I still remember the first time I filed taxes for my business. In addition to having no idea what a write-off really was, I also didn't worry too much about guessing on the numbers. A few government audits later, I discovered what it really meant to do things the right way. Over the years, I have met lots of business owners that weren't too worried about fudging the numbers, and nearly all of them have run into problems. Proper accounting is important, which is why I created this website dedicated to business accounting. I know that if you learn the right way to do things and focus on integrity, your business can avoid a world of problems.
If you work while attending college, you've probably discovered the necessary evil of filing your taxes. But as a college student who is still being claimed by someone else, you face a unique situation – that of being a dependent who must also file taxes. It can be confusing because the rules are different than for most taxpayers.
So, what's different? And will it help you or harm you? Here are four key changes.
Lower Filing Requirements
Taxpayers who are claimed as a dependent by parents or other guardians have different rules as to when they are required to file taxes.
For most taxpayers, the threshold for mandatory filing is $10,500 in 2014. However, dependents have a lower threshold. Most dependents are obligated to file taxes once they reach either $1,000 of unearned income or $6,200 (in 2014) of earned income. Limits are higher for older or blind dependents.
No Standard Exemption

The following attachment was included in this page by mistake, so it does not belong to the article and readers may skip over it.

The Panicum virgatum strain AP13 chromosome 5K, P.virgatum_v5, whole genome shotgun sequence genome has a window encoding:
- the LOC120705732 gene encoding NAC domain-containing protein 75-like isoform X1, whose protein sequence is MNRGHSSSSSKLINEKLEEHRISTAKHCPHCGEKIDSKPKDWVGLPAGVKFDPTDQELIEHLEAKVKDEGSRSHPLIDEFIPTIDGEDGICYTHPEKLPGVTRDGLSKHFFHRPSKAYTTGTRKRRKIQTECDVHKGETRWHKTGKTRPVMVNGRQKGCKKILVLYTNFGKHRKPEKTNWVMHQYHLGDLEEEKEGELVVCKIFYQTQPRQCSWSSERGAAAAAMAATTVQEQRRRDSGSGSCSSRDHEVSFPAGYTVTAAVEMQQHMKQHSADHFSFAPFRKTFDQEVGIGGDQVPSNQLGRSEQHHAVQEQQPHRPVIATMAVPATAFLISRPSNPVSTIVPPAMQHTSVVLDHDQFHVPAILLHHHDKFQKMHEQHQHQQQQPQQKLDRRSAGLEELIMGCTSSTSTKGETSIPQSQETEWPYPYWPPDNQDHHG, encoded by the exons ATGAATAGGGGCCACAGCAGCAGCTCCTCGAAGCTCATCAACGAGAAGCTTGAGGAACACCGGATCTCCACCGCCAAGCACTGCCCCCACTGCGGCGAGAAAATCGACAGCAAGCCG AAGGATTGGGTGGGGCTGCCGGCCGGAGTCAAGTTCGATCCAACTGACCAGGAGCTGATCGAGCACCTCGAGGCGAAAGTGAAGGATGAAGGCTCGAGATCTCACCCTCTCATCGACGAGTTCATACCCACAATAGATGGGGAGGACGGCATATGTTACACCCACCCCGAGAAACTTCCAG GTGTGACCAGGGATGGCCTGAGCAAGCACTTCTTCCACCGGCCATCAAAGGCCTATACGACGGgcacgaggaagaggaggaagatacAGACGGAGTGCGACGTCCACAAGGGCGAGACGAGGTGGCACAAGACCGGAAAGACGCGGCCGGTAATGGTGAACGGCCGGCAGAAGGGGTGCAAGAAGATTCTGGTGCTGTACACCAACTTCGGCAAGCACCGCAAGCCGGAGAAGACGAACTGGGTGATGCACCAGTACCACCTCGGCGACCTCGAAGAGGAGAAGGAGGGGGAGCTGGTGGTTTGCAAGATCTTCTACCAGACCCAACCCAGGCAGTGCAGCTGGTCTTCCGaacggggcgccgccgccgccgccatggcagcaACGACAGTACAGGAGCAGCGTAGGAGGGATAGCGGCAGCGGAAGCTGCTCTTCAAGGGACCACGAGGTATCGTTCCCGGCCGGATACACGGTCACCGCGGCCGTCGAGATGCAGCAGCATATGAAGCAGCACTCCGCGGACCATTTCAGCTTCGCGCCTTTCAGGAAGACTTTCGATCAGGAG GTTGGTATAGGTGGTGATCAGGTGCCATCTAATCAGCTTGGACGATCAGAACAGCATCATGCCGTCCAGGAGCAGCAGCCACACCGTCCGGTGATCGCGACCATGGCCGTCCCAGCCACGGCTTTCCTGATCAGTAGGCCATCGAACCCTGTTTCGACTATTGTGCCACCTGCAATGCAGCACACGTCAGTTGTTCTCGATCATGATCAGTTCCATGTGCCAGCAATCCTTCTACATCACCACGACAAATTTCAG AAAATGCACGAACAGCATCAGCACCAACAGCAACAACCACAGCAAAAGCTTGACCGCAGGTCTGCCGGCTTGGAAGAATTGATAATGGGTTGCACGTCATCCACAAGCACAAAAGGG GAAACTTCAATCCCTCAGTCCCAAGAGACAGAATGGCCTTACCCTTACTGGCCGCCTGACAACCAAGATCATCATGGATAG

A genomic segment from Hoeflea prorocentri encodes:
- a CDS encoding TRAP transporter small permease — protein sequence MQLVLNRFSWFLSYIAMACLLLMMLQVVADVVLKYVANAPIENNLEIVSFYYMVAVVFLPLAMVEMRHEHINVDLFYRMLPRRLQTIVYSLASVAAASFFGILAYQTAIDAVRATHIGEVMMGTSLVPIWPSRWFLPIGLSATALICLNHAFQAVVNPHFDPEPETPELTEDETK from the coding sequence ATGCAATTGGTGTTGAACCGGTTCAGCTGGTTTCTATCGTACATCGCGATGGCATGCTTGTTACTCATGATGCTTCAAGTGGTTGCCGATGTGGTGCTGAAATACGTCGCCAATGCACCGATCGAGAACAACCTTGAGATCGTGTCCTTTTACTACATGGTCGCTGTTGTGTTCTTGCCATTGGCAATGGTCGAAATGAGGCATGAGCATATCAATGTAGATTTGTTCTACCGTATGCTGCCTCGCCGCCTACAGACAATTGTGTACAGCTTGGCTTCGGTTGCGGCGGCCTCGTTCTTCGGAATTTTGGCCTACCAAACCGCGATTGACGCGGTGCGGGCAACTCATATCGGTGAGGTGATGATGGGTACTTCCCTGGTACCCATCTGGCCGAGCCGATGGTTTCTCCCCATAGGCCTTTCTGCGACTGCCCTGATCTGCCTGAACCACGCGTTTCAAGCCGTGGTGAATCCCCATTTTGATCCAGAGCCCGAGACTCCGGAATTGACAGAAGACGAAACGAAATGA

The reason for the lower dollar requirement for filing is the loss of the standard exemption. Most taxpayers receive a standard deduction and a standard exemption – an amount of tax-free income granted before taxes are calculated.
But, while dependents still get one standard deduction (usually $6,200 for single taxpayers in 2014), the person claiming them receives the tax benefit of the exemption ($3,950 of tax-free income in 2014) instead. This usually means that dependents will be required to pay some tax that they would not otherwise have been required to pay.
Who Gets Education Credits
The other big difference for college students who are claimed by their parents is how the education credits are handled. No matter whether the parent/guardian or the student pays college expenses, the education credits may only be claimed by the parent or guardian. The dependent student cannot receive the education credits in this case. This is important to understand, as it can add up to a lot of money for many families.
The Individual Responsibility Payment
The good news is that dependents are not required to calculate and pay the Individual Shared Responsibility Payment – commonly known as the penalty for not having health insurance – if it applies. Instead, the taxpayer who claims him or her must include this payment.
The decision to claim yourself on taxes or to be claimed by parents should be a shared family decision, as it will affect both parties to varying degrees. It may be best to include a qualified tax preparer like Jeff Baker & Associates, PS or accountant in the decision-making process for the best possible outcome.Share
5 March 2015